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These Creepy 9500 Year Old Skulls With Clay Masks Were Used In Mysterious Ancient Rituals!

The face of the famous plastered Jericho Skull, which was found in the Palestinian city of Jericho in 1953, has been fully recreated via 3D-imaging technology, revealing exactly what the man to whom the skull belonged looked like when he walked the earth 9,000 years ago. An initial 3D re-creation of the man’s face was created in 2016, but the new image used the latest technology to produce one of the most thorough and accurate facial reconstructions ever made based on an analysis of an ancient human skull.

The Neolithic Reconstruction

Plastered skulls were a form of artwork commonly produced in the Neolithic period in the city of Jericho (Tell es-Sultan in ancient times). They were made from real human skulls that were filled in and covered with plaster, after which specific features were added to recreate the human face. The idea was to create a permanent plaster image of a living person (usually a beloved parent, grandparent, sibling or child) as a form of sculpture that could be kept around the house indefinitely.

A well-preserved example of a plastered skull, c. 9000 BC, found at Kfar HaHoresh in northern Israel and now at the Israel Museum in Jerusalem. (Gary Todd / CC0)

A well-preserved example of a plastered skull, c. 9000 BC, found at Kfar HaHoresh in northern Israel and now at the Israel Museum in Jerusalem. (Gary Todd /  CC0)

People who lived in the southern Levant (modern-day Israel and Palestine) during the Neolithic period (8,500 BC to 4,300 BC) practiced some elaborate funerary customs. They often buried their family members in graves directly beneath their homes , and in some instances they would remove the heads to make the plaster skull sculptures. These skulls were layered over with a special plaster mixture colored with iron oxide to give it a skin-like color, and the plaster was carefully shaped to make lifelike facial features (cheeks, chins, jaws, noses, etc.). Colorful shells were used to cover the eye sockets, and hair and various facial features were painted on the skulls to recreate the complete look of a living human.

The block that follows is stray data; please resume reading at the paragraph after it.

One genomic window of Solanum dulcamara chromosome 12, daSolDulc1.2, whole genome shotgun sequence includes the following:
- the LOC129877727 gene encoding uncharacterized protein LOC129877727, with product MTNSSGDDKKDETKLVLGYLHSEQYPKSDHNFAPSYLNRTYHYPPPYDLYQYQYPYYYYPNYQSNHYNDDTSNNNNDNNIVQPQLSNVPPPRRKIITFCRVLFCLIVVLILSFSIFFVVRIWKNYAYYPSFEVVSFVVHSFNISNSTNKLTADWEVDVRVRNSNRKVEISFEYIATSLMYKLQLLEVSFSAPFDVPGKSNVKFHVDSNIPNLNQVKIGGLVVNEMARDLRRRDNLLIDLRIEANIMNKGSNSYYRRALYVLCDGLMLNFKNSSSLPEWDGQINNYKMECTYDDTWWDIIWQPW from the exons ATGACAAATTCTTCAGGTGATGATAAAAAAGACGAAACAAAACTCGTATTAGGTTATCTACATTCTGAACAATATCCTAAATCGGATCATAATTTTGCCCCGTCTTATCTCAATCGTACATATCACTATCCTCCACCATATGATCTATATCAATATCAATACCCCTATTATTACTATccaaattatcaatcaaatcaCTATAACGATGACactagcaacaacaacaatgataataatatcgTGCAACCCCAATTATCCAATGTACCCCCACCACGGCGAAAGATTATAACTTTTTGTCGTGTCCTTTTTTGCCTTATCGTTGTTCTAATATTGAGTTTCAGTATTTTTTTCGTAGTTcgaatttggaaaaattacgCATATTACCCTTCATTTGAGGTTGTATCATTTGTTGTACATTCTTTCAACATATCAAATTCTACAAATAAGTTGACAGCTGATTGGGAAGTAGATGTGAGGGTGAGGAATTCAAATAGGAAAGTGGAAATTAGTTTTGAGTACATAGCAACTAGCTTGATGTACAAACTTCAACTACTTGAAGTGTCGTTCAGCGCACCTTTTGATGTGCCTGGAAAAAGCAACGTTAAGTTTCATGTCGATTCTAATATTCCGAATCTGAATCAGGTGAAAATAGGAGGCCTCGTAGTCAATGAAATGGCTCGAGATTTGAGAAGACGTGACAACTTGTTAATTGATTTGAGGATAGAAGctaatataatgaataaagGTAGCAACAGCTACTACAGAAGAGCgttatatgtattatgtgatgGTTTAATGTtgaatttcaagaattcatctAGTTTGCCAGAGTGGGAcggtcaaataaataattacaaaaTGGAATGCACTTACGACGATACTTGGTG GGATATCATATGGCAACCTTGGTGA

Known simply as the Jericho Skull, the incredible object that was the subject of the new facial reconstruction was unearthed 70 years ago by celebrated British archaeologist Kathleen Kenyon . It was one of seven such skulls she discovered at the Tell es-Sultan site in Jericho during her excavations, which at that time were the most extensive to ever take place at that location.

This plastered skull, which in its current condition reveals only a vague outline of a decayed human face, has been held by the British Museum since its original discovery. The seven skulls that were found at the time were all sent to different museums around the world. The first such skull was discovered in the 1930s in Jericho, and as of now approximately 60 plastered skulls have been found at several sites in or around Jericho in the southern Levant.

The plastered Jericho skull, with the 2016 reconstruction. (British Museum)

The plastered Jericho skull, with the 2016 reconstruction. ( British Museum )

Modern attempts at Reconstructing the 9,000-year-old Jericho Skull

The initial 2016 reconstruction was based on precise measurements of the Jericho Skull, which were obtained using a type of detailed scanning known as micro-computed tomography (micro-CT). With this data researchers were able to create a virtual 3D model of the head and face, approximating how the man would have looked when he was alive.

The new re-creation, which was released to the public in an article published in the journal OrtogOnline in December, used related but somewhat different techniques to make a more realistic and accurate version of the Neolithic man’s head and face. In this case computed tomography (CT) scans were used to harvest data from the skull, and then statistical projections of normal features and anatomical deformations were derived from those CT scan results in order to construct a more vivid and lifelike 3D image.